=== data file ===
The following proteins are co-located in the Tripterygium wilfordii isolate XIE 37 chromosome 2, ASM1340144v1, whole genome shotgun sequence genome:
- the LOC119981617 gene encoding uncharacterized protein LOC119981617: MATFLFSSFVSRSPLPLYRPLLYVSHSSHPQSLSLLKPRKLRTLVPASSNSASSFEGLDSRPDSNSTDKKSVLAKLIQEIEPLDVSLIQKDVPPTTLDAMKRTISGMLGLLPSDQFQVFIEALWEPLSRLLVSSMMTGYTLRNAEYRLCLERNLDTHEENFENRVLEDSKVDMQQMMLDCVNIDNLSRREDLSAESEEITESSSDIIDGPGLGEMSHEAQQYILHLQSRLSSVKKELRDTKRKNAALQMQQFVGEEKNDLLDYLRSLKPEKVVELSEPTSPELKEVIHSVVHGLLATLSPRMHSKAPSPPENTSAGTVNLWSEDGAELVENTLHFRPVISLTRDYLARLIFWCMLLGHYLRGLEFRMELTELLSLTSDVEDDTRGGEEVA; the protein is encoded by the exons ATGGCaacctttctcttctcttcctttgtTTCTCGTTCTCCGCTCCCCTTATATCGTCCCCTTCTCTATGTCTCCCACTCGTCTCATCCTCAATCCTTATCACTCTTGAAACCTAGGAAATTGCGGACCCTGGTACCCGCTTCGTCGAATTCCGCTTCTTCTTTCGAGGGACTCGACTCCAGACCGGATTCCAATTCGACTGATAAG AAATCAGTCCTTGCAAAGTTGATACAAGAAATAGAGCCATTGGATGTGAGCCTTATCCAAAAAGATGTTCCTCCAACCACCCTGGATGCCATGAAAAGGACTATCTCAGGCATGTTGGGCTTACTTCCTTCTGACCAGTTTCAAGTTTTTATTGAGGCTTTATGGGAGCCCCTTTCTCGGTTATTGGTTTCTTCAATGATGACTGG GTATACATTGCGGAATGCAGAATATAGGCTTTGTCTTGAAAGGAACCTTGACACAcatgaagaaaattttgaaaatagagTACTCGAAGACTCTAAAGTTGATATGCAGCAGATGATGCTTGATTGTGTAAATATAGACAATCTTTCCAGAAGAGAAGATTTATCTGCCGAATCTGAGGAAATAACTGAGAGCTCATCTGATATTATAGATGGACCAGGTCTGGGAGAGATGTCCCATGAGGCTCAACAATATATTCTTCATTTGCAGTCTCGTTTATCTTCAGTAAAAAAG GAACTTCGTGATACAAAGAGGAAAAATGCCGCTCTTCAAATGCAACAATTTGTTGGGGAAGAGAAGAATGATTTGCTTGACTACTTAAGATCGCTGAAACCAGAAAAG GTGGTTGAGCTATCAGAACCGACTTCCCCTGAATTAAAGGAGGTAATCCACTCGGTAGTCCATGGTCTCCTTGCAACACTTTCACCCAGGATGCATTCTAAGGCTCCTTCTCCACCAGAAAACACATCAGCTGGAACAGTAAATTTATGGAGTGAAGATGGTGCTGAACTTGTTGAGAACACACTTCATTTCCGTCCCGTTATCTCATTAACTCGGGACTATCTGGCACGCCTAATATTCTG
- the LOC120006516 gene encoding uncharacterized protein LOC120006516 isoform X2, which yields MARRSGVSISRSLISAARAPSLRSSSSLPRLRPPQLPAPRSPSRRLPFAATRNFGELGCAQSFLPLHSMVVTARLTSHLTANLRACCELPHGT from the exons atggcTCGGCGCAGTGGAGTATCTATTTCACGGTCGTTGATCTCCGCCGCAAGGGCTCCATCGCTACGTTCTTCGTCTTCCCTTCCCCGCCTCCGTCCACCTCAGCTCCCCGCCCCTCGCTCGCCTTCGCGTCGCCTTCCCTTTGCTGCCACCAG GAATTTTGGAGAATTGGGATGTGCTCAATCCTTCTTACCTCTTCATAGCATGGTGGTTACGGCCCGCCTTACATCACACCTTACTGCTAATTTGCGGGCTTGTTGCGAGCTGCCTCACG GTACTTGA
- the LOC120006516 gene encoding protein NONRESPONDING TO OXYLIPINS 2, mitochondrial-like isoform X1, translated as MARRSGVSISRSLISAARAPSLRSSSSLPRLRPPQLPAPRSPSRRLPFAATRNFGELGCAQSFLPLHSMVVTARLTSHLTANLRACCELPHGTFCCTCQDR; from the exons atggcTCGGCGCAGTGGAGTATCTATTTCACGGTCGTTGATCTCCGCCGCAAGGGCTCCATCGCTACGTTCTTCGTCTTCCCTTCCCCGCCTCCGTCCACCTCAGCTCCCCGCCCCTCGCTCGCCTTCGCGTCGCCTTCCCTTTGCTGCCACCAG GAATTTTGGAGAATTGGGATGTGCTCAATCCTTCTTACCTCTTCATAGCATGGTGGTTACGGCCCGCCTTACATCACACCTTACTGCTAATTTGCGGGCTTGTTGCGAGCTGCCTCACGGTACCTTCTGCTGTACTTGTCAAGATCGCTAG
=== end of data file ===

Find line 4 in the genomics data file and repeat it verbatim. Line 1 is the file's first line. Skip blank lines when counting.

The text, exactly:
- the LOC120006516 gene encoding protein NONRESPONDING TO OXYLIPINS 2, mitochondrial-like isoform X1, translated as MARRSGVSISRSLISAARAPSLRSSSSLPRLRPPQLPAPRSPSRRLPFAATRNFGELGCAQSFLPLHSMVVTARLTSHLTANLRACCELPHGTFCCTCQDR; from the exons atggcTCGGCGCAGTGGAGTATCTATTTCACGGTCGTTGATCTCCGCCGCAAGGGCTCCATCGCTACGTTCTTCGTCTTCCCTTCCCCGCCTCCGTCCACCTCAGCTCCCCGCCCCTCGCTCGCCTTCGCGTCGCCTTCCCTTTGCTGCCACCAG GAATTTTGGAGAATTGGGATGTGCTCAATCCTTCTTACCTCTTCATAGCATGGTGGTTACGGCCCGCCTTACATCACACCTTACTGCTAATTTGCGGGCTTGTTGCGAGCTGCCTCACGGTACCTTCTGCTGTACTTGTCAAGATCGCTAG